Funding for CFC and its scholarship program hinges on a series of six events, at the center of which are three golf tournaments. A great baseball player (he had Major League dreams before first getting cancer at age 15) and golf aficionado, Pollard decided that golf was the perfect way to enjoy time outside and raise money. In addition to the Southern California event (which this year will include a comedy night for which Ferrell has lined up some famous friends), there’s a golf event at Pebble Beach and a new one in Texas. There’s also a wine tasting event in Seattle, a pub crawl in San Diego, and a Casino Night in North Carolina.
It’s all to support these kids who have succeeded against all odds in their fight against cancer and amputations. “One scholarship winner had become disabled and deformed by his chemo treatments and cancer,” says Pollard. “Now, he’s a student at Georgetown, studying abroad in China, and the most dynamic public speaker I’ve ever seen. It’s incredible for a kid who once didn’t even want to leave the house.”
A New Olympics Just For Nomads Playing polo with a 100-pound goat carcass to save nomadic culture and build national pride in Kyrgyzstan.
New Detroit Program Trades Houses for Literary Excellence Write a House names Brooklyn poet Casey Rocheteau as first recipient of free home in Detroit
A Chance in Hell Yaks, America, and The Apocalypse Up against an $88 billion beef industry, it takes a leap of faith to raise yak in the United States.
Specialty Coffee Retailers Try to Prove They're Good to the Last Drop Searching for the perfect cup of sustainable and ethically produced joe. #NationalCoffeeDay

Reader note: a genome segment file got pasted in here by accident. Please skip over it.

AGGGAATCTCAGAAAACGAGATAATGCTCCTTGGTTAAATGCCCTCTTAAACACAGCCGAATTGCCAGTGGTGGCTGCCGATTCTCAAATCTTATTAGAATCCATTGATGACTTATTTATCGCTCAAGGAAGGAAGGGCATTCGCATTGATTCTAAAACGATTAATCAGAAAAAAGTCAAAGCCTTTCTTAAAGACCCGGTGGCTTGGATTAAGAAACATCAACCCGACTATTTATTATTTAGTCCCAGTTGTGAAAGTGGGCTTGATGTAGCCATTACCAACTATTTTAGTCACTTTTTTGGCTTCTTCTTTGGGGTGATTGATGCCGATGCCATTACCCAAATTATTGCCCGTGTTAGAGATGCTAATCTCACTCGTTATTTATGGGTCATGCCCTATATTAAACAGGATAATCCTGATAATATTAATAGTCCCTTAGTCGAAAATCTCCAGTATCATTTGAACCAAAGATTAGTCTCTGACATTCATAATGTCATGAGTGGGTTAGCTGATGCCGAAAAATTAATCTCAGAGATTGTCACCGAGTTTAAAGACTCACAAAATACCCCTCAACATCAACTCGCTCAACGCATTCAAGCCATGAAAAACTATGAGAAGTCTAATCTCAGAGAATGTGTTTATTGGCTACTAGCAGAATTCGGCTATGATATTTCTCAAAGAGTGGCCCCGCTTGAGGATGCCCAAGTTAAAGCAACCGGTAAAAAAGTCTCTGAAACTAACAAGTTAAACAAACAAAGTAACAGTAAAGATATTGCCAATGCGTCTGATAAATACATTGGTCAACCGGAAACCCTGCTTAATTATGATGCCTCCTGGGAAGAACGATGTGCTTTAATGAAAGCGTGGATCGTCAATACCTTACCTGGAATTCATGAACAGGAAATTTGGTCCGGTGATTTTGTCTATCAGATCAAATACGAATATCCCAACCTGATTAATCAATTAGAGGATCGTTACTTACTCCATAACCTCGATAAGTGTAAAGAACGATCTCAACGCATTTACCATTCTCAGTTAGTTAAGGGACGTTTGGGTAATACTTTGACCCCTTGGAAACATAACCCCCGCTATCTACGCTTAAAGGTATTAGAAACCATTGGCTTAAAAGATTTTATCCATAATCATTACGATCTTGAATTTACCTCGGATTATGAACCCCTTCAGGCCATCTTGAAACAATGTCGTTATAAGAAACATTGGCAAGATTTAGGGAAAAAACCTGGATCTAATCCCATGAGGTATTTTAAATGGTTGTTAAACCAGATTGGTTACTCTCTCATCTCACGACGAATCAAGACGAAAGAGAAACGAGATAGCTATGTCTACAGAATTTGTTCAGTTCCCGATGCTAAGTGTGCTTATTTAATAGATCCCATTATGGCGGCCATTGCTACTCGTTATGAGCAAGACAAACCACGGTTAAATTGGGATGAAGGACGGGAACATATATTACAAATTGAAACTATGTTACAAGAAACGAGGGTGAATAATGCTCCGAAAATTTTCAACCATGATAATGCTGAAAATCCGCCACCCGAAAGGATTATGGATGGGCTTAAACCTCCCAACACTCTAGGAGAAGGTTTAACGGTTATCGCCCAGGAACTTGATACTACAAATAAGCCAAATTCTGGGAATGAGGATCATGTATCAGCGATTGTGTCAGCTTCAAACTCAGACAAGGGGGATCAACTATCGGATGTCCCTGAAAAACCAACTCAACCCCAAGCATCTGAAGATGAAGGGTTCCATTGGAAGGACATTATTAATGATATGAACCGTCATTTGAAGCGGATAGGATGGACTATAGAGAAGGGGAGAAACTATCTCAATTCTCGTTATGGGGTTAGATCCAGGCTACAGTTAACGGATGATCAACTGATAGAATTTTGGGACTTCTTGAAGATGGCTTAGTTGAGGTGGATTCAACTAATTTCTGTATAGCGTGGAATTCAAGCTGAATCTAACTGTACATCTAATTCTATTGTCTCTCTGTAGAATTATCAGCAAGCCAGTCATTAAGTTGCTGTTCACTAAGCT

Metalhead Ballerinas Rock the U.K. Brutal Ballet slayed U.K. audiences last week with the debut of original choreography set to a metal cover of the Game of Thrones themesong.
You’re Now a Two-Minute Video Away from Getting into College
Goucher College will accept video applications in lieu of the traditional essays and test scores.
3 Epic Racial Profiling Blunders from History
Racial profiling not only harms innocent people of color, it can cause law enforcement to lose crucial time in pursuing the true criminals.
10 Overlooked Issues That People are Protesting This Week at the U.N.
The U.N. General Assembly is a magnet for protest from every race, color, and creed. Meet some of the people behind the picketing.
Why We Still Need the Nation State Overshadowed by international organizations, global commerce, and even individual cities, the nation state still has a vital role to play.
Flip-Flopping on Fats Health and sustainability concerns drive the two largest donut chains to change their policies on palm oil.
The Challenge of Branding a Life-Threatening Disease Can mitochondrial disease go mainstream? There are promising developments for mitochondrial disease in genetics and cellular therapies—now, if only it could get some buzz.
A Headdress Ban Disqualified Qatar’s Entire Women’s Basketball Team from International Competition
If the Asian Games really want to be a place where diversity shines, they should’ve opposed International Basketball’s ban on religious headwear.